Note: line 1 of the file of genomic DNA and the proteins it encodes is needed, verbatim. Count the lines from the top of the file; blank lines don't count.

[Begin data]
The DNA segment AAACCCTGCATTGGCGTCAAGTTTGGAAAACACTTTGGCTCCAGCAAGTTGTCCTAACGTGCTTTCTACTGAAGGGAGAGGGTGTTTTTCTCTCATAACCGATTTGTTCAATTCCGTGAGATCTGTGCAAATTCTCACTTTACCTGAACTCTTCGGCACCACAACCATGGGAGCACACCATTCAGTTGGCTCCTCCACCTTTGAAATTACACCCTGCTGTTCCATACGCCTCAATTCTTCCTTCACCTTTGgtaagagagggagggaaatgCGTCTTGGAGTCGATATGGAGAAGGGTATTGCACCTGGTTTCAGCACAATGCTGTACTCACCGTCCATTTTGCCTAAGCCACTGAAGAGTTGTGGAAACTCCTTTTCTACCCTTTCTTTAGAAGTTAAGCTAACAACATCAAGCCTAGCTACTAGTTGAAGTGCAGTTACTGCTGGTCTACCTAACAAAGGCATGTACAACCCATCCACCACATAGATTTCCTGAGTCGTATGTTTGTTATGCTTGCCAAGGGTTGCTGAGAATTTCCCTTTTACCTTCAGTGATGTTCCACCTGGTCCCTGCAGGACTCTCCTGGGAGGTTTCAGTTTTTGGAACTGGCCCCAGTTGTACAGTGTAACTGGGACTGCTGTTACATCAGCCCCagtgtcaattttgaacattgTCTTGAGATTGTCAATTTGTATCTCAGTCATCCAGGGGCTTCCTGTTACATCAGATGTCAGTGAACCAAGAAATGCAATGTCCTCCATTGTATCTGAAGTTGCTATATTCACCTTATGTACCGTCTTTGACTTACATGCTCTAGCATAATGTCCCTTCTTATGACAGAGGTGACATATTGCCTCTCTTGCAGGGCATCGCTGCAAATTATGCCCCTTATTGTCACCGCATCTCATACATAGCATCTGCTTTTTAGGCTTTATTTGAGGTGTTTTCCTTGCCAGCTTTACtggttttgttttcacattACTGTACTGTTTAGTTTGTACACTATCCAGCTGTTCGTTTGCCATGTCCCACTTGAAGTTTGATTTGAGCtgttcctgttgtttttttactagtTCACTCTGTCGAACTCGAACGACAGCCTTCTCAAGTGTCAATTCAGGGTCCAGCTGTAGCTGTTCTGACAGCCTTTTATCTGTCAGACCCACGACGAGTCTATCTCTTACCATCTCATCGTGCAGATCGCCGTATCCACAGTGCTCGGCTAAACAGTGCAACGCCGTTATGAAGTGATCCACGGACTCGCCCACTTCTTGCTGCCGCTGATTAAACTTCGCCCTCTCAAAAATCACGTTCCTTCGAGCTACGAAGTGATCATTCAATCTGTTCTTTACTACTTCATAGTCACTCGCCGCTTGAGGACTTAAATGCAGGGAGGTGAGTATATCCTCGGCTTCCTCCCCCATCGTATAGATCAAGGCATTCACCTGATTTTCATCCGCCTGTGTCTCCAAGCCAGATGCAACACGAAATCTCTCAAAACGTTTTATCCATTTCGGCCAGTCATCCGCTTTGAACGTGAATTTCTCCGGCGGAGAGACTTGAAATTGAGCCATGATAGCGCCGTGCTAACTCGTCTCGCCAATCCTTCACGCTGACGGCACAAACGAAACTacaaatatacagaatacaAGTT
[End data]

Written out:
The DNA segment AAACCCTGCATTGGCGTCAAGTTTGGAAAACACTTTGGCTCCAGCAAGTTGTCCTAACGTGCTTTCTACTGAAGGGAGAGGGTGTTTTTCTCTCATAACCGATTTGTTCAATTCCGTGAGATCTGTGCAAATTCTCACTTTACCTGAACTCTTCGGCACCACAACCATGGGAGCACACCATTCAGTTGGCTCCTCCACCTTTGAAATTACACCCTGCTGTTCCATACGCCTCAATTCTTCCTTCACCTTTGgtaagagagggagggaaatgCGTCTTGGAGTCGATATGGAGAAGGGTATTGCACCTGGTTTCAGCACAATGCTGTACTCACCGTCCATTTTGCCTAAGCCACTGAAGAGTTGTGGAAACTCCTTTTCTACCCTTTCTTTAGAAGTTAAGCTAACAACATCAAGCCTAGCTACTAGTTGAAGTGCAGTTACTGCTGGTCTACCTAACAAAGGCATGTACAACCCATCCACCACATAGATTTCCTGAGTCGTATGTTTGTTATGCTTGCCAAGGGTTGCTGAGAATTTCCCTTTTACCTTCAGTGATGTTCCACCTGGTCCCTGCAGGACTCTCCTGGGAGGTTTCAGTTTTTGGAACTGGCCCCAGTTGTACAGTGTAACTGGGACTGCTGTTACATCAGCCCCagtgtcaattttgaacattgTCTTGAGATTGTCAATTTGTATCTCAGTCATCCAGGGGCTTCCTGTTACATCAGATGTCAGTGAACCAAGAAATGCAATGTCCTCCATTGTATCTGAAGTTGCTATATTCACCTTATGTACCGTCTTTGACTTACATGCTCTAGCATAATGTCCCTTCTTATGACAGAGGTGACATATTGCCTCTCTTGCAGGGCATCGCTGCAAATTATGCCCCTTATTGTCACCGCATCTCATACATAGCATCTGCTTTTTAGGCTTTATTTGAGGTGTTTTCCTTGCCAGCTTTACtggttttgttttcacattACTGTACTGTTTAGTTTGTACACTATCCAGCTGTTCGTTTGCCATGTCCCACTTGAAGTTTGATTTGAGCtgttcctgttgtttttttactagtTCACTCTGTCGAACTCGAACGACAGCCTTCTCAAGTGTCAATTCAGGGTCCAGCTGTAGCTGTTCTGACAGCCTTTTATCTGTCAGACCCACGACGAGTCTATCTCTTACCATCTCATCGTGCAGATCGCCGTATCCACAGTGCTCGGCTAAACAGTGCAACGCCGTTATGAAGTGATCCACGGACTCGCCCACTTCTTGCTGCCGCTGATTAAACTTCGCCCTCTCAAAAATCACGTTCCTTCGAGCTACGAAGTGATCATTCAATCTGTTCTTTACTACTTCATAGTCACTCGCCGCTTGAGGACTTAAATGCAGGGAGGTGAGTATATCCTCGGCTTCCTCCCCCATCGTATAGATCAAGGCATTCACCTGATTTTCATCCGCCTGTGTCTCCAAGCCAGATGCAACACGAAATCTCTCAAAACGTTTTATCCATTTCGGCCAGTCATCCGCTTTGAACGTGAATTTCTCCGGCGGAGAGACTTGAAATTGAGCCATGATAGCGCCGTGCTAACTCGTCTCGCCAATCCTTCACGCTGACGGCACAAACGAAACTacaaatatacagaatacaAGTT